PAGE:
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Former President Donald Trump speaks at a rally Saturday, Jan. 15, 2022, in Florence, Ariz.

Ross D. Franklin, Associated Press

Is the Republican Party now Trump’s party?

The fault lines of 2022’s GOP are not the same as 2021’s

SHARE Is the Republican Party now Trump’s party?
SHARE Is the Republican Party now Trump’s party?

At least for now, the 2024 Republican nomination looks as if it’s former President Donald Trump’s if he wants it.

A Reuters-Ipsos poll released in late December found Trump leads a hypothetical 2024 primary with 54% Republican support, while his nearest competitor, Florida Gov. Ron DeSantis, languished in second at a distant 11%. Trump’s political committees have raised more than $100 million as of last summer, an unprecedented sum for an ex-president that he’s continued to add to, and he doesn’t even have to worry about paying for legal bills, because the Republican Party has them covered.

The anniversary of the Jan. 6 attack on the Capitol highlighted how many top Republican leaders who were once vocally critical of his role in the attack have since moved on or muted the criticism, and last week, Rep. John Katko, R-N.Y., became the third of 10 House Republicans who voted for impeachment to announce retirement.

“They’re falling fast and furious,” Trump said at his rally Saturday in Florence, Arizona. “The ones that voted to impeach, we’re getting rid of them fast.”

If there is to be a Republican split in this year’s primaries, the anti-Trump faction is crumbling and seems headed for a landslide loss.

Still, the fault lines of 2022’s Republican Party are not the same as 2021’s, and Trump’s endorsements are growing the ranks of Republicans who now find themselves pitted against him. The small number of impeachment Republicans might not be the ceiling for those who are open to new leadership atop the party after all.

Republicans once friendly with the former president, like Georgia Gov. Brian Kemp and Idaho Gov. Brad Little, now have to run against Trump-endorsed Republican challengers to keep their jobs. Some of Trump’s endorsements also set him up for potential showdowns with fellow conservatives, like former Alaska Gov. Sarah Palin and former Vice President Mike Pence, who’ve endorsed competing candidates in some races.

Trump is also wielding his endorsements preemptively, like in South Dakota, where he said he won’t endorse Sen. Mike Rounds, who isn’t up for reelection until 2026. Rounds, a Republican who voted against impeachment last year, said the 2020 election was legitimate in an ABC News interview, and now finds himself out of Trump’s favor, with Sen. Mitt Romney, R-Utah, coming to his defense. In Alaska, Trump also said he would only endorse Gov. Mike Dunleavy if Dunleavy would agree to not endorse Sen. Lisa Murkowski, R-Alaska, who voted to impeach the former president.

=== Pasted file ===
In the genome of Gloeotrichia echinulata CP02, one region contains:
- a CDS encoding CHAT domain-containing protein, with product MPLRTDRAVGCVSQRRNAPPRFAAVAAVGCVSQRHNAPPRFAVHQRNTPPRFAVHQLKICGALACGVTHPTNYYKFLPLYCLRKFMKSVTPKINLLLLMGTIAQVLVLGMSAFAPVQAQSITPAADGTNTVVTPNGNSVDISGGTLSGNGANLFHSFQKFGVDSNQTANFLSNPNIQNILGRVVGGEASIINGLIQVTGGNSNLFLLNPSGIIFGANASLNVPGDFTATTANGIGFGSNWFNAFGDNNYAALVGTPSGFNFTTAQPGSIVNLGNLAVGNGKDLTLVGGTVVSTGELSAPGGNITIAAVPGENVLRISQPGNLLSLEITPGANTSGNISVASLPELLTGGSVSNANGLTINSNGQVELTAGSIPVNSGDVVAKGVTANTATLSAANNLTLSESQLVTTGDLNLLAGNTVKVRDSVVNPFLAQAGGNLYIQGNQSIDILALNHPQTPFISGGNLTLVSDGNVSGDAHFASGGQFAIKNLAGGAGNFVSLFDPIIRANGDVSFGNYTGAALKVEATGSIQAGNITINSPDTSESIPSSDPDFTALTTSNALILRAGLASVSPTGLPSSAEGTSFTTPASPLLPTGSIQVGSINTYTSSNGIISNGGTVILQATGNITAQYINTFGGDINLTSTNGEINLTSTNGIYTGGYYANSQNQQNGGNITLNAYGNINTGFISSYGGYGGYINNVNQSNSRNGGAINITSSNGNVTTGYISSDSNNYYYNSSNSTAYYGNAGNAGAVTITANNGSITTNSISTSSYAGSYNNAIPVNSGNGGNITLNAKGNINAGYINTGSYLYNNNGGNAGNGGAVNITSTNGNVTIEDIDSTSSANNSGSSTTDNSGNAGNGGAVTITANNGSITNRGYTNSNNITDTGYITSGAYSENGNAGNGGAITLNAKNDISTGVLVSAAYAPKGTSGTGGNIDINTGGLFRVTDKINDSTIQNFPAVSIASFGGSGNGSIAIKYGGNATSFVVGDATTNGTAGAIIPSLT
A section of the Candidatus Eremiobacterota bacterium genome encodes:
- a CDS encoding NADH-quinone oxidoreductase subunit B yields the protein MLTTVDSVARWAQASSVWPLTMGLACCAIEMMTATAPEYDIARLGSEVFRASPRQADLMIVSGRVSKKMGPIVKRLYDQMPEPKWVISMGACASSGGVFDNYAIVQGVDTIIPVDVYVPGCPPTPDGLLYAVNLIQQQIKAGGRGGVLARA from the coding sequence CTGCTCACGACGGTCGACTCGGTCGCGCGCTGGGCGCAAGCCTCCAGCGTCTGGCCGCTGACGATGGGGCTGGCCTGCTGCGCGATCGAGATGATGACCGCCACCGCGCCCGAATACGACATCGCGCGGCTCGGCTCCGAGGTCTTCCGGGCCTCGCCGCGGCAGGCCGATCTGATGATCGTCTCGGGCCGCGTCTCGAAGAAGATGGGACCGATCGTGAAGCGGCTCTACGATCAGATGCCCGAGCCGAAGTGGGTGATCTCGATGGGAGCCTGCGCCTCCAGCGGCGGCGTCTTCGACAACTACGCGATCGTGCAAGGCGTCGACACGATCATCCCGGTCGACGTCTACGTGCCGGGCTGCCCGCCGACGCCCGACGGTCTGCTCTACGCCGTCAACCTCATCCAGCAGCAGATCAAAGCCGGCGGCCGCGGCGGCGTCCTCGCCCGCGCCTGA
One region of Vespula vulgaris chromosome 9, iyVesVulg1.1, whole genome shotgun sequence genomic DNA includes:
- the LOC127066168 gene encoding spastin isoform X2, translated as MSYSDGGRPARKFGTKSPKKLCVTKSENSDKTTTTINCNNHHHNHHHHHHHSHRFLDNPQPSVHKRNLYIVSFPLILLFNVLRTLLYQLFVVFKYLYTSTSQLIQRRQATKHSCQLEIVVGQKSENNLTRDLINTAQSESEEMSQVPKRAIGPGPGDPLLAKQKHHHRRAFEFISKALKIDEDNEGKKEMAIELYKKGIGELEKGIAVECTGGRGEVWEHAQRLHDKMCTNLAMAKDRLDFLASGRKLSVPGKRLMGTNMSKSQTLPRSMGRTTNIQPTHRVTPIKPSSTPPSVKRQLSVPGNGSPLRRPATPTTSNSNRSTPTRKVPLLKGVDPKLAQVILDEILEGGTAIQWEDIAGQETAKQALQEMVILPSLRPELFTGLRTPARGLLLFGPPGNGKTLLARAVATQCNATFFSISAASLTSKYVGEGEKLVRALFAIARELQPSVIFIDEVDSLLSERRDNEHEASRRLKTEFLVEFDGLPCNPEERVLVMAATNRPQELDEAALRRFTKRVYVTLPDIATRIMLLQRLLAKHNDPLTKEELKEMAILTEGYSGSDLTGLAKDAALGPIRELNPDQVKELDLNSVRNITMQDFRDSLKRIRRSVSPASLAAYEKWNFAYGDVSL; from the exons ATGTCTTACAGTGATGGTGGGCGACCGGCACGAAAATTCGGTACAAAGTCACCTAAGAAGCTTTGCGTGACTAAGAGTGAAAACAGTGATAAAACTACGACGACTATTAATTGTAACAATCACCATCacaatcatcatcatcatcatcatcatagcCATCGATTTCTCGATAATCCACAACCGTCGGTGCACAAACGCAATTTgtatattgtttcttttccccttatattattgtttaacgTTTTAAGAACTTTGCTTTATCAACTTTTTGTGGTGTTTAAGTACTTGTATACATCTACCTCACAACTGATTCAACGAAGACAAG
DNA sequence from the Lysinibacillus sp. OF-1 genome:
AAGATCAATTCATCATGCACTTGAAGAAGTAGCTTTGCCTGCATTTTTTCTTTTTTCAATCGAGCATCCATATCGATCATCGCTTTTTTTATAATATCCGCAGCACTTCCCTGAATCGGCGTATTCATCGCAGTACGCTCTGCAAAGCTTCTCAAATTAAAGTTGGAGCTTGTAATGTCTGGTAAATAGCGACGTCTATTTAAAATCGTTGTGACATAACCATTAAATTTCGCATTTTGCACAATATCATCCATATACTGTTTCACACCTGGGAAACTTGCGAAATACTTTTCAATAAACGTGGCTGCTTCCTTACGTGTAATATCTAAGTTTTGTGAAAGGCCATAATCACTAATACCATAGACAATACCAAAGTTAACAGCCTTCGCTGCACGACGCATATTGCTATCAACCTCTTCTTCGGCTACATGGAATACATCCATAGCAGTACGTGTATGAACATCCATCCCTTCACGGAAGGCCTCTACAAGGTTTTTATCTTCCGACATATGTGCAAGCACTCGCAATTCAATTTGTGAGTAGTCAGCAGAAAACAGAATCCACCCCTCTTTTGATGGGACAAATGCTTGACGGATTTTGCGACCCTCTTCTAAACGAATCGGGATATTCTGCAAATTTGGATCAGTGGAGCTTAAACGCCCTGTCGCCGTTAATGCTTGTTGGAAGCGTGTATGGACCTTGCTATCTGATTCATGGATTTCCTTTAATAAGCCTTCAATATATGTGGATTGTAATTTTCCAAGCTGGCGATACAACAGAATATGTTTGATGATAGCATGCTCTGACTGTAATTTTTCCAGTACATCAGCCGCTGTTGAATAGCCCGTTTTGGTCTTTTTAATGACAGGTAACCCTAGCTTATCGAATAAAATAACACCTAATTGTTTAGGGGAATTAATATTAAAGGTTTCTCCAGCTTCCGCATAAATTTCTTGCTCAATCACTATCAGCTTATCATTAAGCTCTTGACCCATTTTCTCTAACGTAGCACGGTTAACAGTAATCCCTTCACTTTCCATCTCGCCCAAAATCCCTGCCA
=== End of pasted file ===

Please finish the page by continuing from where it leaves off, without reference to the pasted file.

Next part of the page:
“I did think that the conditional endorsement was actually very bizarre,” Murkowski told The Alaska Landmine. “I’ve never heard of such a thing.”

Though Trump is in a strong position personally, not all candidates he’s backed are doing as well, including his picks for governor in Arizona and Idaho, who are both trailing in fundraising.

Trump also faces a number of growing challenges himself.

Also, in court documents filed Tuesday, the Democratic New York attorney general accused Trump’s company of “fraudulent or misleading” valuations of its properties to lenders, insurers and the IRS, and of inflating Trump’s net worth “higher than it otherwise would have appeared.” Additionally, John Bolton, a former national security adviser to Trump, who has since been critical of the former president, released a poll through his Super PAC suggesting a “14-point drop in Republican primary voters identifying themselves as ‘Trump Republicans,’” falling from 29.4% in September to 14.6%. And Wednesday, the Supreme Court sided against Trump’s attempt to block the release of White House records to the bipartisan House select committee investigating Jan. 6. The committee received the documents Friday.